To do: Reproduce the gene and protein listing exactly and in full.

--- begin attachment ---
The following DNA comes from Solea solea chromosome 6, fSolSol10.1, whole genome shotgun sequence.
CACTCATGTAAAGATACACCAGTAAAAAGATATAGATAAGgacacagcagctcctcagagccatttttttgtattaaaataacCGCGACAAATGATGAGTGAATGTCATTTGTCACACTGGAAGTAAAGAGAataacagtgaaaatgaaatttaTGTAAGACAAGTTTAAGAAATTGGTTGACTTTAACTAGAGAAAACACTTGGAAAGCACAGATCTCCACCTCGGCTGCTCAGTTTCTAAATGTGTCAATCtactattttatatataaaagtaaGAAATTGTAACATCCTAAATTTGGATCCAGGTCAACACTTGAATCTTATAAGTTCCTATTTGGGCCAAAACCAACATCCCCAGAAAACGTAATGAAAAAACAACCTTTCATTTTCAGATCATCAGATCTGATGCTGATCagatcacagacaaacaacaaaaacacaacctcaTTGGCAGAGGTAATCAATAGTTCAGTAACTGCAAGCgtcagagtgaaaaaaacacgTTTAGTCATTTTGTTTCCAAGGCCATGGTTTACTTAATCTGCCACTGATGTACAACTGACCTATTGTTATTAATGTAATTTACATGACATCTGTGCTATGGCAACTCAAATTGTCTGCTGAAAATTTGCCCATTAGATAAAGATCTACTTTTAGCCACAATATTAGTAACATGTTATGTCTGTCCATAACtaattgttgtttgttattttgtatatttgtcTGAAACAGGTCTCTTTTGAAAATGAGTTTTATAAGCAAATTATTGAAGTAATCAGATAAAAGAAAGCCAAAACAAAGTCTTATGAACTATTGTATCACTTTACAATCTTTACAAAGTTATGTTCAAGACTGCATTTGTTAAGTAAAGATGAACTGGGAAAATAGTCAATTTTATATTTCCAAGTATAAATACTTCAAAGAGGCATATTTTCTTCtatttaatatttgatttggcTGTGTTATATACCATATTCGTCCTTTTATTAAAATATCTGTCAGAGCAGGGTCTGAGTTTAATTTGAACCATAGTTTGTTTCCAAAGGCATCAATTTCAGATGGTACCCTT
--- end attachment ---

The following DNA comes from Solea solea chromosome 6, fSolSol10.1, whole genome shotgun sequence.
CACTCATGTAAAGATACACCAGTAAAAAGATATAGATAAGgacacagcagctcctcagagccatttttttgtattaaaataacCGCGACAAATGATGAGTGAATGTCATTTGTCACACTGGAAGTAAAGAGAataacagtgaaaatgaaatttaTGTAAGACAAGTTTAAGAAATTGGTTGACTTTAACTAGAGAAAACACTTGGAAAGCACAGATCTCCACCTCGGCTGCTCAGTTTCTAAATGTGTCAATCtactattttatatataaaagtaaGAAATTGTAACATCCTAAATTTGGATCCAGGTCAACACTTGAATCTTATAAGTTCCTATTTGGGCCAAAACCAACATCCCCAGAAAACGTAATGAAAAAACAACCTTTCATTTTCAGATCATCAGATCTGATGCTGATCagatcacagacaaacaacaaaaacacaacctcaTTGGCAGAGGTAATCAATAGTTCAGTAACTGCAAGCgtcagagtgaaaaaaacacgTTTAGTCATTTTGTTTCCAAGGCCATGGTTTACTTAATCTGCCACTGATGTACAACTGACCTATTGTTATTAATGTAATTTACATGACATCTGTGCTATGGCAACTCAAATTGTCTGCTGAAAATTTGCCCATTAGATAAAGATCTACTTTTAGCCACAATATTAGTAACATGTTATGTCTGTCCATAACtaattgttgtttgttattttgtatatttgtcTGAAACAGGTCTCTTTTGAAAATGAGTTTTATAAGCAAATTATTGAAGTAATCAGATAAAAGAAAGCCAAAACAAAGTCTTATGAACTATTGTATCACTTTACAATCTTTACAAAGTTATGTTCAAGACTGCATTTGTTAAGTAAAGATGAACTGGGAAAATAGTCAATTTTATATTTCCAAGTATAAATACTTCAAAGAGGCATATTTTCTTCtatttaatatttgatttggcTGTGTTATATACCATATTCGTCCTTTTATTAAAATATCTGTCAGAGCAGGGTCTGAGTTTAATTTGAACCATAGTTTGTTTCCAAAGGCATCAATTTCAGATGGTACCCTT